T-Mobile USA Seeks Sales Growth, Mulls Partnerships

Deutsche Telekom AG’s T-Mobile USA unit plans to add $3 billion to sales by 2014 and is considering partnerships in its efforts to acquire spectrum for the next generation mobile-phone network.

The fourth-largest mobile-phone operator in the U.S. after Verizon Wireless, AT&T Inc. and Sprint Nextel Corp. accounts for about a quarter of the German company’s sales and has seen profit slide as it trailed rivals in building out a third- generation mobile network and missed out on Apple Inc. iPhones.

“T-Mobile is now ready to turn the business around,” Philipp Humm, the unit’s chief executive officer, said in a presentation to investors in New York today. The unit’s sales will be increased by offering customers the “best” data plan and the “best” fourth-generation network, he said.

The moves are aimed at adding more customers and boosting sales and profit at T-Mobile USA. The company saw annual customer growth slow to 10 percent from more than 40 percent between 2002 and 2008. In 2009, it had a 3.2 percent growth in net new customers and the share of high-margin customers slid to 79 percent from 89 percent in 2003.

“The company is making good money and today the team is confident in the future to do even better,” Deutsche Telekom CEO Rene Obermann said. “In the U.S. we have $50 of revenues per user per month. That compares to $30 in Western Europe.”

Photographer: Michael Nagle/Bloomberg

Philipp Humm, president and chief executive officer of T-Mobile USA Inc. Close

Philipp Humm, president and chief executive officer of T-Mobile USA Inc.

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Photographer: Michael Nagle/Bloomberg

Philipp Humm, president and chief executive officer of T-Mobile USA Inc.

T-Mobile said revenue is set to grow again and margins will stabilize this year. Sales fell 1.6 percent in 2009 to $21.5 billion and margins slid to 31 percent from 32 percent in 2008.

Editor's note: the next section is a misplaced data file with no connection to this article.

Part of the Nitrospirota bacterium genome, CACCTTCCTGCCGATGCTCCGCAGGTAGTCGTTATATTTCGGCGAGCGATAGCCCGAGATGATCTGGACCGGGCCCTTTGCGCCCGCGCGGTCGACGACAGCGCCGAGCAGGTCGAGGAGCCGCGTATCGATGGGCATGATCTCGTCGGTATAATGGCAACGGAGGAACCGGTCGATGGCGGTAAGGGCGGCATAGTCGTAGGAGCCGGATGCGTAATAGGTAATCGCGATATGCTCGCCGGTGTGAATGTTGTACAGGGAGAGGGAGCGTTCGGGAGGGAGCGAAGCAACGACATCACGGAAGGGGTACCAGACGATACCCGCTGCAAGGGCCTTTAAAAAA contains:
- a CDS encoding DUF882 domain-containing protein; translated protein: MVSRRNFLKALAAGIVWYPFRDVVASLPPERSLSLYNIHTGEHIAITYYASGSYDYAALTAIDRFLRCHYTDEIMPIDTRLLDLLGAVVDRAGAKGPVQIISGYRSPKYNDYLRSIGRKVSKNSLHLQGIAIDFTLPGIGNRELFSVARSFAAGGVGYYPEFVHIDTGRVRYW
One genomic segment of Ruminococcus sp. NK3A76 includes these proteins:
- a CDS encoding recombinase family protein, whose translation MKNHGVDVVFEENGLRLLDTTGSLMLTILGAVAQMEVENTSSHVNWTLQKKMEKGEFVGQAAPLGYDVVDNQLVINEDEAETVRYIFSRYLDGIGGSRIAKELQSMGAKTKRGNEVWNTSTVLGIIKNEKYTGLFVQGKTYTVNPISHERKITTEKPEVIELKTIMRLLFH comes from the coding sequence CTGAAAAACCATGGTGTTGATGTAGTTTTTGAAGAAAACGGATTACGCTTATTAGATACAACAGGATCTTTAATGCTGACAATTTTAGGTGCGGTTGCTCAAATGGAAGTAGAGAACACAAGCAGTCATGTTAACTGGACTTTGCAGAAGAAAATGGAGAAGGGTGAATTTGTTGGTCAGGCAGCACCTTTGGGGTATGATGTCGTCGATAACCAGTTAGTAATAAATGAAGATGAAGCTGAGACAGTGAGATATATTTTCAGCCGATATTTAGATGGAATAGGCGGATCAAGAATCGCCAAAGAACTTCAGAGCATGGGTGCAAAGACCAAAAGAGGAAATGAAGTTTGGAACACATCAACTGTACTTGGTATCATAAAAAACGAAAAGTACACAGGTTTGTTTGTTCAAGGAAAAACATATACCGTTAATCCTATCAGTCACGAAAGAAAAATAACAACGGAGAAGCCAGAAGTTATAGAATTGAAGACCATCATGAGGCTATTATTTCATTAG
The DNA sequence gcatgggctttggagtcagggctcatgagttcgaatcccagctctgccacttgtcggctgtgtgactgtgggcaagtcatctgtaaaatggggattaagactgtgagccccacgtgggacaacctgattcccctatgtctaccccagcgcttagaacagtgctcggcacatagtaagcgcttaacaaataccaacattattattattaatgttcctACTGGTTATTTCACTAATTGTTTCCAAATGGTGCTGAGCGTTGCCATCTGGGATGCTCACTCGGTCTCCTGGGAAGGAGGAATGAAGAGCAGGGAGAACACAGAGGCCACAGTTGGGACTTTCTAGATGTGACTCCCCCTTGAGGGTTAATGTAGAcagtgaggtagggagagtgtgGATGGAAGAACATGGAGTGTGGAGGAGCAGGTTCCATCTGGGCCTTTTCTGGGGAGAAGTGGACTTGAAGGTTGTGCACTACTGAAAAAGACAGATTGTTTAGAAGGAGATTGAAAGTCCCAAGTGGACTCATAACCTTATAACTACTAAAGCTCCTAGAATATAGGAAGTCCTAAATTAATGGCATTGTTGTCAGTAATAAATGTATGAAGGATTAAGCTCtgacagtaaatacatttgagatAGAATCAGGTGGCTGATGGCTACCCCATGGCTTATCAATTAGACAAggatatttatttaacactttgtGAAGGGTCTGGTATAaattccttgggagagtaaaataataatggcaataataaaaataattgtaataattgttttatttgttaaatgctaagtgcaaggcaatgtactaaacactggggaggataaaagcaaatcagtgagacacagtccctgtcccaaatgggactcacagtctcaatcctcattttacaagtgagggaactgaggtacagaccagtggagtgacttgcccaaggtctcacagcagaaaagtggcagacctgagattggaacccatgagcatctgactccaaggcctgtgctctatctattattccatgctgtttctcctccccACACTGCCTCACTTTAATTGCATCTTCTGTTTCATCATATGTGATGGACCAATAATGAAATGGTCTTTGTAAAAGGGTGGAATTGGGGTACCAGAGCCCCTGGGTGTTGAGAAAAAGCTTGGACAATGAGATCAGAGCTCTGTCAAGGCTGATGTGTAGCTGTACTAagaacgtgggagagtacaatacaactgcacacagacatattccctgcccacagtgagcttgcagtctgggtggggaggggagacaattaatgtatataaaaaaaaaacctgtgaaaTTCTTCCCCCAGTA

Deutsche Telekom shares closed up 1.22 percent at 9.72 euros in Frankfurt trading, giving the company a market value of $42 billion euros.

IPhone Effect

T-Mobile USA, which doesn’t offer iPhones in the U.S., said it wants to reduce the number of contract customers lost per month, or the churn rate, to 2 percent this year and to below 1.8 percent in 2012, from 2.3 percent 2009 and 2.4 percent in the third quarter of 2010.

Humm said 10 percent of all customer departures can be traced back to people leaving for operators that carry iPhones.

The unit plans to counter those losses by going “big” with smartphones that run on Google Inc.’s Android platform.

“We estimate that 150 million Americans want smartphones,” Humm said. He said T-Mobile USA is creating a $10 data plan for smartphones and will push to sell the devices below $100 apiece. T-Mobile is also targeting a service revenue margin in the mid-30s percentage range by 2015, from 28 percent in the third quarter of 2010.

Obtaining Spectrum

Obermann and Humm said one of the challenges T-Mobile USA faces is to obtain spectrum to build the next generation network, using long-term evolution, or LTE.

“Deutsche Telekom is exploring various options to acquire additional spectrum and reduce the gap regarding economies of scale compared with its larger competitors, including partnering with other companies,” the company said in a statement. The executives declined to name potential partners.

The executives said the U.S. unit is “generally strong enough to fund itself and will do this with regard to future investments,” and could sell non-core assets, including the U.S. tower portfolio, according to the presentation.

For now, the company’s network is adequate to meet demand, Humm said, adding there are no announcements imminent on spectrum. Building out an LTE network may cost between $1 billion and $2 billion, the company said. Chief Technology Officer Neville Ray said that T-Mobile will need a spectrum partner by 2014 or 2015.

‘A Few Years’

“We are not pursuing large-scale cash acquisitions,” Obermann said.

The company said it will introduce LTE technology “once devices are readily available and once device quality is on par” with its current HSPA+ network “although that will probably not be for a few years.”

It said the progression from HSPA+ to LTE is “simpler and more cost effective than for competitors who have to re-equip from other technologies.”

Verizon activated its LTE service last month, while AT&T expects to start selling faster LTE services this year.

Humm said today T-Mobile USA’s HSPA+ speeds can rival LTE and will this year reach up to 42 megabits per second, up from 21 in 2010. According to Ray, LTE will this year reach speeds of 76 mbits/s.

To contact the reporters on this story: Greg Bensinger in New York at gbensinger1@bloomberg.net; Ragnhild Kjetland in Frankfurt at rkjetland@bloomberg.net

To contact the editor responsible for this story: Vidya Root at vroot@bloomberg.net

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